environment

A leading brand of home and garden pest-control products says it will stop using a class of pesticides linked to the decline of bees.

Ortho, part of the Miracle-Gro family, says the decision to drop the use of the chemicals — called neonicotinoids, or neonics for short — comes after considering the range of possible threats to bees and other pollinators.

"While agencies in the U.S. are still evaluating the overall impact of neonics on pollinator populations, it's time for Ortho to move on," says Tim Martin, the general manager of the Ortho Brand.

Oregon House Speaker Criticizes DEQ Investigation Of Swan Island Odors

Apr 11, 2016

Oregon House Speaker Tina Kotek has criticized the state Department of Environmental Quality’s handling of a contentious air quality problem in North Portland, and is asking the agency to reconsider a determination that paint fumes from a truck maker are not posing a nuisance to neighbors.

The big Japanese earthquake and tsunami of 2011 happened more than five years ago, but debris from that disaster is still washing ashore on the Pacific Northwest coast. The chief of the National Oceanic and Atmospheric Administration visited Long Beach, Washington, Friday to hear about the ongoing response. 

The Oregon Department of Agriculture plans to spray an organic insecticide across thousands of acres of North Portland and Vancouver, Washington, over the next month to eradicate invasive gypsy moths.

In the mornings, Jeff Mastrandea waits a good 30 seconds after turning on his faucet. He also makes sure to drink from a filter. He does this because his water is sometimes laced with unsafe levels of lead. He wants to let any water with the toxic metal drain out before he takes a drink.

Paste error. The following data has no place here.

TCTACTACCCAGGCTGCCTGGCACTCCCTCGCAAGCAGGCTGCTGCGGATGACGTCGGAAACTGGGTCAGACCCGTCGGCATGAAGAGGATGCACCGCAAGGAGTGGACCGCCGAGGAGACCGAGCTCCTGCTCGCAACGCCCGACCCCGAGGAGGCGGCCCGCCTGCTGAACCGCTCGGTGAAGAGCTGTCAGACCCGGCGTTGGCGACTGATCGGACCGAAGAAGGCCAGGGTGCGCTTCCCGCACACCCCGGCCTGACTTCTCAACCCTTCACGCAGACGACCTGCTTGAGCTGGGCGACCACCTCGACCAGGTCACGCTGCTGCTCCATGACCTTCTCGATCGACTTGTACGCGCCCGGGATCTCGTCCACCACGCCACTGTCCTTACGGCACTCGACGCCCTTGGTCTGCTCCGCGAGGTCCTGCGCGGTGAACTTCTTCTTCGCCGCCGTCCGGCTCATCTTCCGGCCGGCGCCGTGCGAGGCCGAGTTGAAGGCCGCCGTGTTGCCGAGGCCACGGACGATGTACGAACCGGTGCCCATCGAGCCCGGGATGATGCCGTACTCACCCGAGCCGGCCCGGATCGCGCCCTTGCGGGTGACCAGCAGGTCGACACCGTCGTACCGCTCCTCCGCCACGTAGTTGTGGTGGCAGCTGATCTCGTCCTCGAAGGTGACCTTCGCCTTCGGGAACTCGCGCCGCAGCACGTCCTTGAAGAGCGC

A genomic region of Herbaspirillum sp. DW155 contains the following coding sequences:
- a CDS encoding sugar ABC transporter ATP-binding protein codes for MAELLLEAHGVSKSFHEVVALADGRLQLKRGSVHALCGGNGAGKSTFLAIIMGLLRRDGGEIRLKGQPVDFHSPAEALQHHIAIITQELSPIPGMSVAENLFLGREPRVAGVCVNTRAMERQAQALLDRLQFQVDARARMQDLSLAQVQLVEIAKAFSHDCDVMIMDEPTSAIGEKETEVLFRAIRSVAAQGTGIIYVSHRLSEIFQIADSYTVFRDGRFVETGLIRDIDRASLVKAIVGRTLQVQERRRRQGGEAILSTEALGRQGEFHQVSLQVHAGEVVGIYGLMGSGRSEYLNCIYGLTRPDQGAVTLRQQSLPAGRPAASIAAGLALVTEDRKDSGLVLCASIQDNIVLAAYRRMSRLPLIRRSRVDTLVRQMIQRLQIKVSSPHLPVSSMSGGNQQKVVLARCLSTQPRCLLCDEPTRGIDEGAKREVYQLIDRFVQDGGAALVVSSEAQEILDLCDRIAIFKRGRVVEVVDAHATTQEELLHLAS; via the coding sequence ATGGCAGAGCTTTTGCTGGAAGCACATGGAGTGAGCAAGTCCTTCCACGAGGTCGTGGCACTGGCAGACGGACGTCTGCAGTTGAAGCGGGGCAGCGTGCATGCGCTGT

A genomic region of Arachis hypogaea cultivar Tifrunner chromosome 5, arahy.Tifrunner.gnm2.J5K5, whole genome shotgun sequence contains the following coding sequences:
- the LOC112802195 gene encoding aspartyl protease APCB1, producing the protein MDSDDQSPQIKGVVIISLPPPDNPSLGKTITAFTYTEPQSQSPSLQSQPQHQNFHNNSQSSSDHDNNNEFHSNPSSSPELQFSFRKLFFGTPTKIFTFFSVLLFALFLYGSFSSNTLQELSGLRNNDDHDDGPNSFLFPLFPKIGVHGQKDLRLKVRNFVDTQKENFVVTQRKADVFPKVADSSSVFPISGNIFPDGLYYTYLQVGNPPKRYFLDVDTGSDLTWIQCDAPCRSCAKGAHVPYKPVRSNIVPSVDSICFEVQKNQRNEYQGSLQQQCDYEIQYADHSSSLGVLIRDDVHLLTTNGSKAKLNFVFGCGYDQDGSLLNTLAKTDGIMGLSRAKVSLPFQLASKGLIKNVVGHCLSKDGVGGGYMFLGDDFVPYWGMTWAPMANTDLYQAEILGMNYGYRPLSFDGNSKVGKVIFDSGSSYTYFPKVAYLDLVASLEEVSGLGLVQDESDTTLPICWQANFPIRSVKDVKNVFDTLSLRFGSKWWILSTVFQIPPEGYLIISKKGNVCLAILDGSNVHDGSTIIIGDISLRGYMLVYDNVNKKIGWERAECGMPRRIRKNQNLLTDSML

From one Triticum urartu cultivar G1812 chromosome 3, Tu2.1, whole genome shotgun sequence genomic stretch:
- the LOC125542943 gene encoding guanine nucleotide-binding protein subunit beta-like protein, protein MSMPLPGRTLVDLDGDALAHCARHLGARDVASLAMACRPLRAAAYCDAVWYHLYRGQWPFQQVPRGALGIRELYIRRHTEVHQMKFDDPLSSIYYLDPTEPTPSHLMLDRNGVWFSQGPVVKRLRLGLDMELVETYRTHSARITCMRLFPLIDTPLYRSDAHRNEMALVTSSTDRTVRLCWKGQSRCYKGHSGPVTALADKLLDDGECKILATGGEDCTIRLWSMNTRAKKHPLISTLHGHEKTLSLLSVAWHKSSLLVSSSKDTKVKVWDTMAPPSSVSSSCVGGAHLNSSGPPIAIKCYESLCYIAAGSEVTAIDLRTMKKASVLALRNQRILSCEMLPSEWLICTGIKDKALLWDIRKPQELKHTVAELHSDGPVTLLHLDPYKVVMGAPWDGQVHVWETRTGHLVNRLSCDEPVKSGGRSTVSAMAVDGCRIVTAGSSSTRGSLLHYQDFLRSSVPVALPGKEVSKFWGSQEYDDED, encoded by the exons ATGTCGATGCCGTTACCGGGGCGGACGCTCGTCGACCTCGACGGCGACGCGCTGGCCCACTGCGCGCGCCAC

When the famously pure water from Portland’s Bull Run Watershed sits overnight in the copper plumbing of his 1984 Gresham home, it corrodes the lead solder that fuses those pipes together.

Port of Vancouver commissioners are looking for input at a hearing Tuesday about how to move forward with the nation’s largest oil-by-rail terminal.

The Port wants to hear from the public about how to proceed with a proposed lease amendment from the backers of the Vancouver Energy Project.

The hearing will be held at Clark College. It’s expected to last about 12 hours.

The company behind a proposed liquefied natural gas export terminal on Oregon’s southern coast has been busy lining up customers in Asia.

On Friday, the Canadian firm Veresen announced a preliminary purchase agreement with the Japanese trading company ITOCHU. Two weeks earlier, Veresen said it had a similar agreement in place with another Japanese firm, JERA.

Both deals are for 1.5 million tons of liquefied natural gas per year for 20 years. If finalized, they vouch for half the expected production capacity of the proposed LNG terminal in Coos Bay, Oregon.

Soldiers perform fast rope insertion certifications at Joint Base Lewis-McChord in January 2015.
Flickr Photo/CC BY NC SA 2.0)/https://flic.kr/p/rakSmz